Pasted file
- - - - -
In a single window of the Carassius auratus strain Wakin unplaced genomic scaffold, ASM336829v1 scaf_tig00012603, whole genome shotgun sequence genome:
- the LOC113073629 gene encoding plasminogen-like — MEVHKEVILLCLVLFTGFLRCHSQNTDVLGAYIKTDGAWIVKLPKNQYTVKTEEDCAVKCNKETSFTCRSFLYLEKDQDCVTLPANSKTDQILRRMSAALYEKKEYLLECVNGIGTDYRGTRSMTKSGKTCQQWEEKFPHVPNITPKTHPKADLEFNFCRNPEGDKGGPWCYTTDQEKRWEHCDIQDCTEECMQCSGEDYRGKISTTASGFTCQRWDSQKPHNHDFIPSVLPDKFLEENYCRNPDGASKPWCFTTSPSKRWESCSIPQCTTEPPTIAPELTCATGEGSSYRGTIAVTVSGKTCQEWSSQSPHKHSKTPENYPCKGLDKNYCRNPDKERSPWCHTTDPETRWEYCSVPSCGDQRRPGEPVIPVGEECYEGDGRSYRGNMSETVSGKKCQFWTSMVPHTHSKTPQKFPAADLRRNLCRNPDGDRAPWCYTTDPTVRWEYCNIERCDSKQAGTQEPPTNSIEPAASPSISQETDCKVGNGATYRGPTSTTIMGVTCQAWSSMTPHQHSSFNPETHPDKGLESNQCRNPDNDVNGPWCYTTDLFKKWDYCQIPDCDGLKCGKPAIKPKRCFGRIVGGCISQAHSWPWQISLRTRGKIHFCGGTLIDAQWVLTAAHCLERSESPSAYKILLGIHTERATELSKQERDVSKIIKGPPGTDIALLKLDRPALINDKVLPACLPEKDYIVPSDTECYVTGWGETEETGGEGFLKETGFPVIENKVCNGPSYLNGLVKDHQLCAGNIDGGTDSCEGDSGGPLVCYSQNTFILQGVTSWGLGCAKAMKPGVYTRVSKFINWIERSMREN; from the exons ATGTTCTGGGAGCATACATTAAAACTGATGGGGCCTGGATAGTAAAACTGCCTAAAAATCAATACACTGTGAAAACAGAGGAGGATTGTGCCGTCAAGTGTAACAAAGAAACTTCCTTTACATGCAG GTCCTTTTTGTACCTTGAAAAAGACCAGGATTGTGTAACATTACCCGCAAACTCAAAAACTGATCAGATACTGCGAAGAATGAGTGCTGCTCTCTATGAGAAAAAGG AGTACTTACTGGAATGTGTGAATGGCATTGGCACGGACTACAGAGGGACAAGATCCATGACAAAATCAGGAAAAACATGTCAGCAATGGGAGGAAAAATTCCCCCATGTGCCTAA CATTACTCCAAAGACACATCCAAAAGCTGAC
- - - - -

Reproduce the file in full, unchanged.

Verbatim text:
In a single window of the Carassius auratus strain Wakin unplaced genomic scaffold, ASM336829v1 scaf_tig00012603, whole genome shotgun sequence genome:
- the LOC113073629 gene encoding plasminogen-like — MEVHKEVILLCLVLFTGFLRCHSQNTDVLGAYIKTDGAWIVKLPKNQYTVKTEEDCAVKCNKETSFTCRSFLYLEKDQDCVTLPANSKTDQILRRMSAALYEKKEYLLECVNGIGTDYRGTRSMTKSGKTCQQWEEKFPHVPNITPKTHPKADLEFNFCRNPEGDKGGPWCYTTDQEKRWEHCDIQDCTEECMQCSGEDYRGKISTTASGFTCQRWDSQKPHNHDFIPSVLPDKFLEENYCRNPDGASKPWCFTTSPSKRWESCSIPQCTTEPPTIAPELTCATGEGSSYRGTIAVTVSGKTCQEWSSQSPHKHSKTPENYPCKGLDKNYCRNPDKERSPWCHTTDPETRWEYCSVPSCGDQRRPGEPVIPVGEECYEGDGRSYRGNMSETVSGKKCQFWTSMVPHTHSKTPQKFPAADLRRNLCRNPDGDRAPWCYTTDPTVRWEYCNIERCDSKQAGTQEPPTNSIEPAASPSISQETDCKVGNGATYRGPTSTTIMGVTCQAWSSMTPHQHSSFNPETHPDKGLESNQCRNPDNDVNGPWCYTTDLFKKWDYCQIPDCDGLKCGKPAIKPKRCFGRIVGGCISQAHSWPWQISLRTRGKIHFCGGTLIDAQWVLTAAHCLERSESPSAYKILLGIHTERATELSKQERDVSKIIKGPPGTDIALLKLDRPALINDKVLPACLPEKDYIVPSDTECYVTGWGETEETGGEGFLKETGFPVIENKVCNGPSYLNGLVKDHQLCAGNIDGGTDSCEGDSGGPLVCYSQNTFILQGVTSWGLGCAKAMKPGVYTRVSKFINWIERSMREN; from the exons ATGTTCTGGGAGCATACATTAAAACTGATGGGGCCTGGATAGTAAAACTGCCTAAAAATCAATACACTGTGAAAACAGAGGAGGATTGTGCCGTCAAGTGTAACAAAGAAACTTCCTTTACATGCAG GTCCTTTTTGTACCTTGAAAAAGACCAGGATTGTGTAACATTACCCGCAAACTCAAAAACTGATCAGATACTGCGAAGAATGAGTGCTGCTCTCTATGAGAAAAAGG AGTACTTACTGGAATGTGTGAATGGCATTGGCACGGACTACAGAGGGACAAGATCCATGACAAAATCAGGAAAAACATGTCAGCAATGGGAGGAAAAATTCCCCCATGTGCCTAA CATTACTCCAAAGACACATCCAAAAGCTGAC